When it comes to video services tailored for children — ones that fit in with fragmented viewing habits; are steering kids toward PCs, laptops and smartphones; and are also sending them to streaming outlets such as YouTube — it’s time for a change.
That’s the main thrust of Pocket.watch, a startup and emerging media brand that is pushing ahead with a plan to create a broad mix of short- and long-form content for kids ages 2-11 that can be accessed on an array of digital distribution channels, including social media and YouTube and other over-the-top services.
“We felt like the timing and the team is right for the next great kids’ media brand,” Chris M. Williams, CEO and founder of Pocket.watch, said.
The former chief audience officer at Maker Studios and general manager of Disney Online Originals, Williams said he believes that traditional TV networks aimed at younger audiences are still too attached to the old pay TV model in a way that prevents them from properly connecting with the audience Pocket.watch will pursue.
“In the way that MTV and Nickelodeon spoke to me and my generation and the generation after me, I really feel like there’s not a brand for kids that is engendering that emotional connection as something new,” he said. “We really felt like there was room in the market there.”
Traditional programmers, he added, are challenged by managing the tectonic shifts that are affecting the old pay TV distribution model while also going in new digital directions. “Those things are often at odds,” Williams said.
Still, that doesn’t mean they’re standing still. Turner and Warner Bros. recently launched an OTT subscription service under the Boomerang brand, and Nickelodeon has Noggin, a subscription video-on-demand service for preschoolers.
But Pocket.watch said it will be much different. Its name speaks directly to its content distribution strategy, with each arm of a pocketwatch representing a different form: The hour hand is for longer-form, premium programming; the minute hand, for short-form fare; and the second hand representing the “moment-by-moment pulse” of the brand, with content distributed through social media outlets such as Snapchat and Instagram.
That longer-form content is where Pocket. watch intends to take its “bigger shots” with premium, franchise-level, character-driven series and feature films, possibly in partnership with larger digital platforms such as Netflix, Amazon, Hulu or Verizon’s go90, Williams said. However, YouTube will serve as the “foundation” of Pocket.watch’s distribution.
“But these things all work together,” Williams said. “It’s important that we’re taking our intellectual property and plugging them into all of these.”
Though Pocket.watch, headquartered in Culver City, Calif., will focus on various forms of digital distribution, it will also employ some tactics and strategies around character-focused franchises that have helped networks such as Nickelodeon connect with kids.
EX-NICK CHIEF’S KEY ROLE
Albie Hecht, the former head of Nickelodeon who played a big role in developing popular franchises such as SpongeBob SquarePants and Dora the Explorer, is on board to head up development at Pocket.watch. Hecht’s role in running Pocket.watch’s franchise and character development will be “critical,” Williams said.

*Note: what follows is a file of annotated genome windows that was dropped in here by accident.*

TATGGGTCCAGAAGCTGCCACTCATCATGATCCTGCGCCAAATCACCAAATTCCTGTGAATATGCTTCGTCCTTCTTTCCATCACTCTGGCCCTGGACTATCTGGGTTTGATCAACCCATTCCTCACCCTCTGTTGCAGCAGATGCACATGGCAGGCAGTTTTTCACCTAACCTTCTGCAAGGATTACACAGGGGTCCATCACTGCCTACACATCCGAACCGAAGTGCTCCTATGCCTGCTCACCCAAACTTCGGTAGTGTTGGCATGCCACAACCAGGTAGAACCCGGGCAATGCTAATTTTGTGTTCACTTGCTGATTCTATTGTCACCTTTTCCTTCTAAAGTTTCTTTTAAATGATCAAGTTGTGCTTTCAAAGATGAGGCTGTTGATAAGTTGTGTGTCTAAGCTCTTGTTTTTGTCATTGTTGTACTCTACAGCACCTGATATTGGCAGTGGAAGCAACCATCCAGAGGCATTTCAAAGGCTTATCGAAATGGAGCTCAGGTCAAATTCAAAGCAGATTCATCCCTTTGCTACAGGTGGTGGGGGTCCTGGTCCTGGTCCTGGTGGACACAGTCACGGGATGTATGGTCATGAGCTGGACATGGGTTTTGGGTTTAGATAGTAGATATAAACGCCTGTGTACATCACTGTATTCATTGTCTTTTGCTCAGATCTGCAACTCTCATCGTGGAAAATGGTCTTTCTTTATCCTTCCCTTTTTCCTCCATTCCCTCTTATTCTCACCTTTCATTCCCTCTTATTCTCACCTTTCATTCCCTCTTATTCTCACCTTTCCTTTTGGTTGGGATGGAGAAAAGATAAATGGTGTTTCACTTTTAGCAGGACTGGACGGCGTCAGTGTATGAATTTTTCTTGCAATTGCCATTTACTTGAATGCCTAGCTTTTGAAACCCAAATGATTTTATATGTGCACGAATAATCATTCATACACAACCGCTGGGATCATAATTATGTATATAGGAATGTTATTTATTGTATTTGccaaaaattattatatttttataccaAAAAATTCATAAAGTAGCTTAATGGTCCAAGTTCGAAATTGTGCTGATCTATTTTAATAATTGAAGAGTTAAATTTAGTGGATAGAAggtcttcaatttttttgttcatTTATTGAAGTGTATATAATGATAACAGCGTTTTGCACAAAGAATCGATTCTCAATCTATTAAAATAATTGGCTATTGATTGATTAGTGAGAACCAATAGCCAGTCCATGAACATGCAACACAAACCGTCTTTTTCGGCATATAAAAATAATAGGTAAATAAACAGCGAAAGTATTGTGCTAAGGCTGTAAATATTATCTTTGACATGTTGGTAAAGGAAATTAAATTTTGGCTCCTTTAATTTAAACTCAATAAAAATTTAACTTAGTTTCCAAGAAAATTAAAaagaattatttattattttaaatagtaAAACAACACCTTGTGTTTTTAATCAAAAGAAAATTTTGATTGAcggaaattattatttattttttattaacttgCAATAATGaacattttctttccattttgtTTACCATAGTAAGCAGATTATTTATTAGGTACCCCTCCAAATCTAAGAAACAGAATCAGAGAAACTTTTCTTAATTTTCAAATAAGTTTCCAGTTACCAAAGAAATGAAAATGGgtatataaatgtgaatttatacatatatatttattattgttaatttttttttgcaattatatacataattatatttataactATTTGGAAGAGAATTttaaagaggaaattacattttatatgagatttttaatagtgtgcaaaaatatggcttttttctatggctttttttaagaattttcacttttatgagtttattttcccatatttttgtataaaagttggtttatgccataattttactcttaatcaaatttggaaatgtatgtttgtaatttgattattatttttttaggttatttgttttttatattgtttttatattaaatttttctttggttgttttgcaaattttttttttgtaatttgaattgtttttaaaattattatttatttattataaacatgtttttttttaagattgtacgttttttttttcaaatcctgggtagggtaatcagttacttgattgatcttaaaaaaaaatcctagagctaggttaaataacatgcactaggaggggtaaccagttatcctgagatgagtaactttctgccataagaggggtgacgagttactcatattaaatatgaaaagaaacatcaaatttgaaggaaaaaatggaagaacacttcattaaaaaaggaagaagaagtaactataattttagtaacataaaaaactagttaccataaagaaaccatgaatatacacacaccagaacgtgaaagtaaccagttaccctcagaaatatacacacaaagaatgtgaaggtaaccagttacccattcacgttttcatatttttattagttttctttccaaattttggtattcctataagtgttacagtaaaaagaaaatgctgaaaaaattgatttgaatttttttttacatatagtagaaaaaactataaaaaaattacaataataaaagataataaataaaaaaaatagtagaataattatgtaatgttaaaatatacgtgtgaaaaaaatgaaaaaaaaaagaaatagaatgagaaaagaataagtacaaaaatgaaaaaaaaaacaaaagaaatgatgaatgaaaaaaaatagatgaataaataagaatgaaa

Pocket.watch will take the wraps off sometime this summer and launch a slate of content under its brand, and has plans to introduce other brands for preschoolage kids and parents later this year. Early on, the plan is to build and launch five owned-and-operated YouTube channels for kids 5-11 covering a variety of genres that are populated with more than 1,000 videos being produced in-house. Brands and content for preschool-age children will bow later this year.
Pocket.watch has already signed on a creator partnership with HobbyKidsTV, a company that runs a family of 10 YouTube channels focused on areas such as toy reviews and video games that generates about 200 million views per month. The focus for the first year will be about building the brand, creating audience reach and growing Pocket.watch’s content library, Williams said.
Williams is also keeping an opportunistic eye on potential content distribution via a new wave of virtual multichannel video programming distributors. “I’m pretty obsessed with them; I’ll be frank,” he said. “I do believe that they represent the future of what cable becomes.”
He’s on the fence about possible distribution on traditional set-top boxes, as Comcast and several TiVo cable operator partners start to integrate OTT services with pay TV. For now, that potential option is not a focus.
THE BIG BUILDUP
“I strongly believe you need to build brand and reach and a content library before you endeavor to do that,” Williams said. “I’m not taking it off the table, but I think in the short term and even the medium term you’ll see us much more focused on building our brand, our reach and our content, leveraging these third-party platforms.”
Pocket.watch is moving ahead with a war chest in the form of a $6 million “A” round led by Third Wave Digital and participation from CBS CEO Leslie Moonves, Academy Award winning producer Jon Landau, United Talent Agency, Robert Downey Jr.’s Downey Ventures, and Chris Jacquemin, partner, head of digital media at WME. Jon Moonves (Leslie Moonves’s brother) is Pocket. watch’s chief strategy officer.
Williams said those resources will be used primarily for production and distribution of digital content, though it will also use some to develop its premium franchises and intellectual property.
Pocket.watch’s first year will focus more on the build than monetization, Williams said. But Pocket.watch will pursue several revenue streams, he said, including advertising and subscriptions, as well as merchandise, mobile gaming and other models that are underpinned by the company’s coming franchises and characters.
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